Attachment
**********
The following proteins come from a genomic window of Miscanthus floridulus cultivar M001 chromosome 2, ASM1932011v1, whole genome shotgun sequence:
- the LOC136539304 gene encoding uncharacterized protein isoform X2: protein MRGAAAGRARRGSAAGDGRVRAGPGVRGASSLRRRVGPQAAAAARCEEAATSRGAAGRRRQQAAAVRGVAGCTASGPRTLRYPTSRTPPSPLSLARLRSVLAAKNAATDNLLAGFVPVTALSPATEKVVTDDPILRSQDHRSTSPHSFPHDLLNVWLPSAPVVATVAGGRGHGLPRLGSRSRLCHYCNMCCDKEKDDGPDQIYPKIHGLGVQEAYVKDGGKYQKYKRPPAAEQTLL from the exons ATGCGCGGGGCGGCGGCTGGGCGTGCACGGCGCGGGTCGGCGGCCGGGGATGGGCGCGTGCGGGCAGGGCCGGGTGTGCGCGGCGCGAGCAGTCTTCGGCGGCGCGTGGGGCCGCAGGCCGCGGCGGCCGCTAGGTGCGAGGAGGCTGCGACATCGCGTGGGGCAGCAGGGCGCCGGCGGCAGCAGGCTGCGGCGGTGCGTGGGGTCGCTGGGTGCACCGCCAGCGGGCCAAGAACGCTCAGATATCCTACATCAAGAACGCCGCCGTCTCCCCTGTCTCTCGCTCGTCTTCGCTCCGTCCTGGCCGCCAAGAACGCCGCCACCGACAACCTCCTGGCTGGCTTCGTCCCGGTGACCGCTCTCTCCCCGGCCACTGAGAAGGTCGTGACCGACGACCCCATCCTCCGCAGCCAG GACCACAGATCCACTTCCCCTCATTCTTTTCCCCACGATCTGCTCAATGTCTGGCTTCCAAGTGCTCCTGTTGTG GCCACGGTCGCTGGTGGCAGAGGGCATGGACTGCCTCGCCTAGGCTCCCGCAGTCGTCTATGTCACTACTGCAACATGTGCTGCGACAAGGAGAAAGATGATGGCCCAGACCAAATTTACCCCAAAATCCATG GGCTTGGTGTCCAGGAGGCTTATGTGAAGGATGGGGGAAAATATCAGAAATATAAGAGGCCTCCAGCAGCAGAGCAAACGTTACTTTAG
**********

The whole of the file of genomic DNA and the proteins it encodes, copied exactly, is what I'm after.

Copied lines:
The following proteins come from a genomic window of Miscanthus floridulus cultivar M001 chromosome 2, ASM1932011v1, whole genome shotgun sequence:
- the LOC136539304 gene encoding uncharacterized protein isoform X2: protein MRGAAAGRARRGSAAGDGRVRAGPGVRGASSLRRRVGPQAAAAARCEEAATSRGAAGRRRQQAAAVRGVAGCTASGPRTLRYPTSRTPPSPLSLARLRSVLAAKNAATDNLLAGFVPVTALSPATEKVVTDDPILRSQDHRSTSPHSFPHDLLNVWLPSAPVVATVAGGRGHGLPRLGSRSRLCHYCNMCCDKEKDDGPDQIYPKIHGLGVQEAYVKDGGKYQKYKRPPAAEQTLL from the exons ATGCGCGGGGCGGCGGCTGGGCGTGCACGGCGCGGGTCGGCGGCCGGGGATGGGCGCGTGCGGGCAGGGCCGGGTGTGCGCGGCGCGAGCAGTCTTCGGCGGCGCGTGGGGCCGCAGGCCGCGGCGGCCGCTAGGTGCGAGGAGGCTGCGACATCGCGTGGGGCAGCAGGGCGCCGGCGGCAGCAGGCTGCGGCGGTGCGTGGGGTCGCTGGGTGCACCGCCAGCGGGCCAAGAACGCTCAGATATCCTACATCAAGAACGCCGCCGTCTCCCCTGTCTCTCGCTCGTCTTCGCTCCGTCCTGGCCGCCAAGAACGCCGCCACCGACAACCTCCTGGCTGGCTTCGTCCCGGTGACCGCTCTCTCCCCGGCCACTGAGAAGGTCGTGACCGACGACCCCATCCTCCGCAGCCAG GACCACAGATCCACTTCCCCTCATTCTTTTCCCCACGATCTGCTCAATGTCTGGCTTCCAAGTGCTCCTGTTGTG GCCACGGTCGCTGGTGGCAGAGGGCATGGACTGCCTCGCCTAGGCTCCCGCAGTCGTCTATGTCACTACTGCAACATGTGCTGCGACAAGGAGAAAGATGATGGCCCAGACCAAATTTACCCCAAAATCCATG GGCTTGGTGTCCAGGAGGCTTATGTGAAGGATGGGGGAAAATATCAGAAATATAAGAGGCCTCCAGCAGCAGAGCAAACGTTACTTTAG